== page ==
Tuesday, April 10, 2007

Genetic Material

A woman left infertile after cancer therapy has lost her fight to use embryos fertilised by an ex-partner.

Natallie Evans has been fighting for nearly 5 years to keep the embryos from being destroyed.

None of the articles I have read thus far have represented her ex-boyfriend's point of view and I really wish they would. I want to know why he would begrudge her the use of the embryos. I am sure he could legally sever his parental rights and responsibilities to the children which may result from these embryos.

I agree that a person has a right to determine what happens to their genetic material and I don't believe anyone should be forced to have children they don't want, but this man entered into IVF treatment with his girlfriend. It isn't like she tricked him into getting her pregnant (employing the "I'm on the pill and I don't think I am fertile anyway" trick). It isn't as if she collected his sperm from him in the dead of night with the aid of oral sex, a turkey baster, and a test tube. It is possible he felt pressured to contribute his genetic material to this enterprise because his then girlfriend had cancer. But wouldn't you think the same guilt that got you to spill your seed into the cup would also keep you from phoning up the clinic and saying you changed your mind? He must realize this is her only chance at having her own genetic children (and given her health history, she may have difficulty adopting children, so this may be her only shot at motherhood, period). So why would he deny her the right to have the embryos implanted, why would he insist the embryos be destroyed? How bad was their breakup anyway?

Natallie Evans has claimed that destroying the embryos would be denying her a basic human right. In one sense, she is right, getting our DNA into the next generation is an essential human right and, if you think about it, the only real reason we exist (well, that and raising our DNA's hosts so that the DNA can be represented in future generations). However, I have often argued that parenthood is a privilege, not a right. It isn't necessarily fair that some people get pregnant just from swimming in the same pool as a member of the opposite sex while
others can try and try and still remain childless, but that is how things are.

I have wondered if the brave new world that medicine has given us, this world of test tube babies and hormonal injections, has created a world of overly high expectations and harder to swallow disappointments. Years ago, people who couldn't have children would adopt. Now, they still may adopt, but there are all these options available which make it possible to have your own biological child. You hear people say that they want to try to have their "own" child, as if an adopted child is somehow less yours because they don't share your genetic material. Years ago, surviving ovarian cancer would have been enough to be grateful for and Natallie Evans would not have had to spend five years fighting only to have to come to terms with the fact that she can not be a mother, at least to genetically related children. The average cost of adopting a child is around $40,000, while there are laws (in some states at least) which force insurance companies to cover a few rounds of IVF. Are we really better off now than we were forty years ago?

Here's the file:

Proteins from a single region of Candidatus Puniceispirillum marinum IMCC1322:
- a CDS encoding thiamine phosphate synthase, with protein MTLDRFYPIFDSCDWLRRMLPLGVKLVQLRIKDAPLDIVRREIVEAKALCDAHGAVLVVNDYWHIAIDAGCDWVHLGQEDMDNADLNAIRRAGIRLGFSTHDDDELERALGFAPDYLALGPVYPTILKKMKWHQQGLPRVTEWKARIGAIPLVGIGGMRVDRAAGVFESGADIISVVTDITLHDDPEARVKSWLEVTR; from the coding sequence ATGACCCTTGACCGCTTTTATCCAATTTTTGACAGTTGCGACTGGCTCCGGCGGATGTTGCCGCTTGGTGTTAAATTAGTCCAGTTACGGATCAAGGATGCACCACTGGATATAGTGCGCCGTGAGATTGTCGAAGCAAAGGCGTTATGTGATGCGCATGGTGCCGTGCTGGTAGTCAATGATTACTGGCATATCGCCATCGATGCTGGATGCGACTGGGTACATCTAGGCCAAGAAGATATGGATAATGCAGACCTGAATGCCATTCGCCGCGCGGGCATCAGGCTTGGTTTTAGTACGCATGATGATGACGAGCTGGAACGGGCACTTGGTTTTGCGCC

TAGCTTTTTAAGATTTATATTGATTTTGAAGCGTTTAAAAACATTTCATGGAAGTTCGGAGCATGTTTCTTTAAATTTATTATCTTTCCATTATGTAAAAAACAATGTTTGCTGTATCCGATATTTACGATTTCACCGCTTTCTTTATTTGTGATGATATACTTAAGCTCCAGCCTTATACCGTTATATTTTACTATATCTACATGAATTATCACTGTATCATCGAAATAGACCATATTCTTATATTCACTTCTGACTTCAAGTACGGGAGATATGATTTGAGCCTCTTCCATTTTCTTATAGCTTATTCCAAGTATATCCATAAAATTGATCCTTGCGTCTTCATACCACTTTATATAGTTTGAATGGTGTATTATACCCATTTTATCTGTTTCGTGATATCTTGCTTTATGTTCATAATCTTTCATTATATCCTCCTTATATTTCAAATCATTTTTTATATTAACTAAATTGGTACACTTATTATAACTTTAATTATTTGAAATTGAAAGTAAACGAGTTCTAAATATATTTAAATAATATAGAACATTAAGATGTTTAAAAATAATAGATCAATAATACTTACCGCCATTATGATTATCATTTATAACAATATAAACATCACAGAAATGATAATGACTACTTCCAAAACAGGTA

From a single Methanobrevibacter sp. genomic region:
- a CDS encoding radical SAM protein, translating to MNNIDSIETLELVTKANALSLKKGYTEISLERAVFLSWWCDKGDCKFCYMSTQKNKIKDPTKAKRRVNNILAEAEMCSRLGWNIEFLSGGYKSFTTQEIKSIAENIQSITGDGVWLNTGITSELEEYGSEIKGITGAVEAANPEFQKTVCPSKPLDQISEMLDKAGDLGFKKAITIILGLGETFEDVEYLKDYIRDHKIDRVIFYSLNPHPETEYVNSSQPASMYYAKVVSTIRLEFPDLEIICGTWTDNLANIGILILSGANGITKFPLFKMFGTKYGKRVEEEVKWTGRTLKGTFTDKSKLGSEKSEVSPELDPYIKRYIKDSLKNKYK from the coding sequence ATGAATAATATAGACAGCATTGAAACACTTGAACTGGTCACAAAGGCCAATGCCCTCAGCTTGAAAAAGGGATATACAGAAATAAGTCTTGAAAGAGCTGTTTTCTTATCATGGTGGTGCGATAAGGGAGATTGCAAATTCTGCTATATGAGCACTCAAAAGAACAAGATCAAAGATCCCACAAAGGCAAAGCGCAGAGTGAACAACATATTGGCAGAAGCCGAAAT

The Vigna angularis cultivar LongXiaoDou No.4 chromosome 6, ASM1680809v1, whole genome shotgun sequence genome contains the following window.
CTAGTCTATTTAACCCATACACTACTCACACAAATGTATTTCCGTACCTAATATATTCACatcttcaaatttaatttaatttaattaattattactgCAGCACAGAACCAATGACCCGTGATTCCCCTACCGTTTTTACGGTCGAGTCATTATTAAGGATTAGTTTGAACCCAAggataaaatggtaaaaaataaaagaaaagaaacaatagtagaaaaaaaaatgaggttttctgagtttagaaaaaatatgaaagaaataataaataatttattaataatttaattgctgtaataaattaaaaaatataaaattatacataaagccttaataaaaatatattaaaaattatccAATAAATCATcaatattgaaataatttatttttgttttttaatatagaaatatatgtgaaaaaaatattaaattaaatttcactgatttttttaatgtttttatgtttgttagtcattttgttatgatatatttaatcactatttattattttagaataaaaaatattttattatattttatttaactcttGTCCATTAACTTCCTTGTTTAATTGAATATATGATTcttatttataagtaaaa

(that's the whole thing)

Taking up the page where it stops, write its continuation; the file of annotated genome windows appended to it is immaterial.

I am aware that I say this as a woman who was lucky enough to experience pregnancy, childbirth, and the joys of seeing my husband's and my own features in my son's face. Perhaps it is unfair of me to ask the questions I am asking. But, as I said, life isn't fair.

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2 Comments:

Anonymous Toby said...

Luckily for us all, reproducing isn't a guaranteed right. But more importantly, this whole case seems quite crazed in a world bristling with orphaned children. No one has denied this woman the right to raise a child, even if fate appears to have done for her chances of having one biologically.

4:35 PM, April 14, 2007  
Blogger alimum said...

While I totally agree with you, there is a very real possibility that given her past health history, this woman would have difficulty adopting a child. Parenthood isn't a guaranteed right and agencies have rules to protect children from people who, perhaps, should not be adopting (though, sadly, this sometimes means that good people who would make great parents are excluded because of past health and mental problems or simply due to age).

I have actually read a number of recent articles by women who have suffered from cancer of reproductive organs who all said that whether or not they would have children was their first and foremost consideration, that dying was something that was so far off their radar that it took awhile for them to realize that it was about life or death. Maybe I have always been aware that ovarian cancer is REALLY BAD and that we all have to get PAP smears (and maybe we should all get the HPV vaccine) that I can't imagine even worrying about children. But then, I am lucky and can only imagine how I would react if I were given such news.

5:11 PM, April 14, 2007  

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